The biggest example of other adults providing help where I couldn’t was when I got remarried. Because I got married in India and didn’t know I was getting married (long story!), that meant that a) the kids were not with us and b) we did not prepare the kids for our marriage in the way that I normally would have. You can imagine the guilt I have felt over that—guilt that was reinforced by how long my daughter stayed mad at me. Thank goodness Julie had my friend Leslie during this time. Julie spent lots of hours at Leslie’s (supposedly to play with Leslie’s daughter, but I know that she saw Leslie as someone who absolutely understood and who (unlike my family) didn’t take my side but just kept agreeing with Julie that having your mom remarry must be really hard).
Think of who the special adults have been in your life. Middle school is a stage where kids begin to examine the world through their own lens. Up until that point, they follow their parents’ views on things pretty closely. I was miserable in middle school. But my school librarian was a big help. She seemed to get me. She was ready to listen to me without lecturing. Even when I complained about my mother, she acknowledged my feelings but didn’t make me feel bad for feeling them. At that stage in my life, I was busy trying to pull away from my mother in order to get some space to figure out who I was. No matter how much she wanted to, she was not the person who could help me at that point. It took an outside, caring adult.
It was just lucky that I found Mrs. Anderson, the school librarian, but I also had my godmother. She was someone my parents had deliberately chosen to be an extra adult in my life. She loved me and cared deeply for me, but because I wasn’t ultimately her responsibility, she could love me exactly as I was. Unlike a parent whose job it is to civilize a child (to set expectations for him, to hold him accountable, to push him beyond what he can see for himself), a godparent’s job is mostly just to be there as a wise advisor. The godparent can give counsel, but the child has no obligation to follow it. That means the child is much more likely to listen (even if the message is pretty much what the parents have been saying al along. Whereas my godmother clucked over her own boys like a nervous mother hen, with me she could be supremely confident that “only nice things could come to such a nice girl.”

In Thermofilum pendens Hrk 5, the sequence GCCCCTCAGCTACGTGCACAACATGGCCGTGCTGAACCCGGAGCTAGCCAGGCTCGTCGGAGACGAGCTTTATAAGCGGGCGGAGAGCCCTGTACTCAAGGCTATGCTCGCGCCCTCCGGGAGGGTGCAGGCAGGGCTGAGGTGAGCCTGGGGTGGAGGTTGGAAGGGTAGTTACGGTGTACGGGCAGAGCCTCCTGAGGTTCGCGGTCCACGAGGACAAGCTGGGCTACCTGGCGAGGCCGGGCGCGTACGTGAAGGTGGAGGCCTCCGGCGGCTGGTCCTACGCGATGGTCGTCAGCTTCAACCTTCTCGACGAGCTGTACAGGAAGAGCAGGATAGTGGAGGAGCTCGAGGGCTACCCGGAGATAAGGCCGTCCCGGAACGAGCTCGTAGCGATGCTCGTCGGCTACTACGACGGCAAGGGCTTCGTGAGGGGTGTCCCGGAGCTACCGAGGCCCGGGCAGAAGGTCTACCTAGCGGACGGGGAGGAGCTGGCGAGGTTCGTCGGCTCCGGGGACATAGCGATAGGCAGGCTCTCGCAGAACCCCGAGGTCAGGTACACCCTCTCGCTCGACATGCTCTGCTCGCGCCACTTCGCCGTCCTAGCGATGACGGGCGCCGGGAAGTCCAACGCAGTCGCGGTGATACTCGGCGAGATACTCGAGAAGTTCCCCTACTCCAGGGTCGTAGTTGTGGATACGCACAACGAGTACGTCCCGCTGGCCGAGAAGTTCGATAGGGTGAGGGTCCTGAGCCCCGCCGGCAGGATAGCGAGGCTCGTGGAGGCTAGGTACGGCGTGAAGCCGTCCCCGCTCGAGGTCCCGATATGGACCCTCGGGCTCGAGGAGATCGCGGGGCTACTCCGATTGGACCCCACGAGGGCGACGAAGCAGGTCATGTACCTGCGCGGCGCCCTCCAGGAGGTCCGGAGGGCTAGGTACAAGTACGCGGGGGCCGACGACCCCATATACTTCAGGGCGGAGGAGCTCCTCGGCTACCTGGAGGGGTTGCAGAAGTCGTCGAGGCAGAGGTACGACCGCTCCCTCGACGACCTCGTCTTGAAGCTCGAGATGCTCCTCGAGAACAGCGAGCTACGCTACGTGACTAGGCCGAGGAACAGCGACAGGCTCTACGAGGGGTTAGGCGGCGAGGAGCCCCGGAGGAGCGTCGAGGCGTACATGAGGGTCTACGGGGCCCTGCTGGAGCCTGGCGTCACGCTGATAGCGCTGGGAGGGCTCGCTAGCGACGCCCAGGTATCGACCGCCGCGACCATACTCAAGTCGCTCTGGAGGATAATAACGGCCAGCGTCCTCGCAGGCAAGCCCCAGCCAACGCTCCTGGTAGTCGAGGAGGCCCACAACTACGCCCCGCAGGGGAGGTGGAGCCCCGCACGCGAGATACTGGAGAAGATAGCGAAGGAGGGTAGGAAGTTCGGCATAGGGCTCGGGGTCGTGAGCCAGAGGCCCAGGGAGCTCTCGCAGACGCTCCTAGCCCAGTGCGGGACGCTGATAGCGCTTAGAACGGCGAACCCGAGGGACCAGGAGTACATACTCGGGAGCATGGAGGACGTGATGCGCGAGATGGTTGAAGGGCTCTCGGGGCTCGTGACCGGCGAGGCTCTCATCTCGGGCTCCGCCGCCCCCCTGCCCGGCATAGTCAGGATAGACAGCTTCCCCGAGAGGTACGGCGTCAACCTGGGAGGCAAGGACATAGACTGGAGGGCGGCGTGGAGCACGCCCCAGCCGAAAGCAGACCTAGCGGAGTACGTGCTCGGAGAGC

Parents can do much to extend the family circle beyond the nuclear family. Obviously, how you interact with adults around you will signal to your child how comfortable you are with particular adults as people. You can go one step farther, though, by helping your children to connect to potential caring adults. Point those people out. Guide your children when they might have an interest in common with a caring adult. Maybe you find out that a teacher at your child’s school exhibits her own art. You yourself don’t know Jackson Pollock from a Kindergarten project. By suggesting to your child that she show the artist teacher her work, you are telling your child that you honor her interest in art even if you don’t know anything about it.
Populating your child’s life with a circle of adults to love and support her is an excellent example of being the architect of your family. You don’t have to do all the heavy lifting yourself, but the design will be yours.
With New Year’s here, I imagine that you are setting resolutions around your parenting. Among your resolutions, perhaps you have a goal of being more consistent. Great. I’d like to help with that. However, becoming a consistent parent is almost impossible if you leave to will power alone. It is much easier if you build for success step by step. I have a plan for doing exactly that.Read More
My #1 Tip for Helping with College Admissions Essays (The younger your child, the more you need this!)
was an English teacher for 25 years and worked as a writing tutor on the side, often helping kids with their college app, including my own three children. That experience has given me my own perspective on the college admissions essay process.Read More
You. You are your child’s best resource.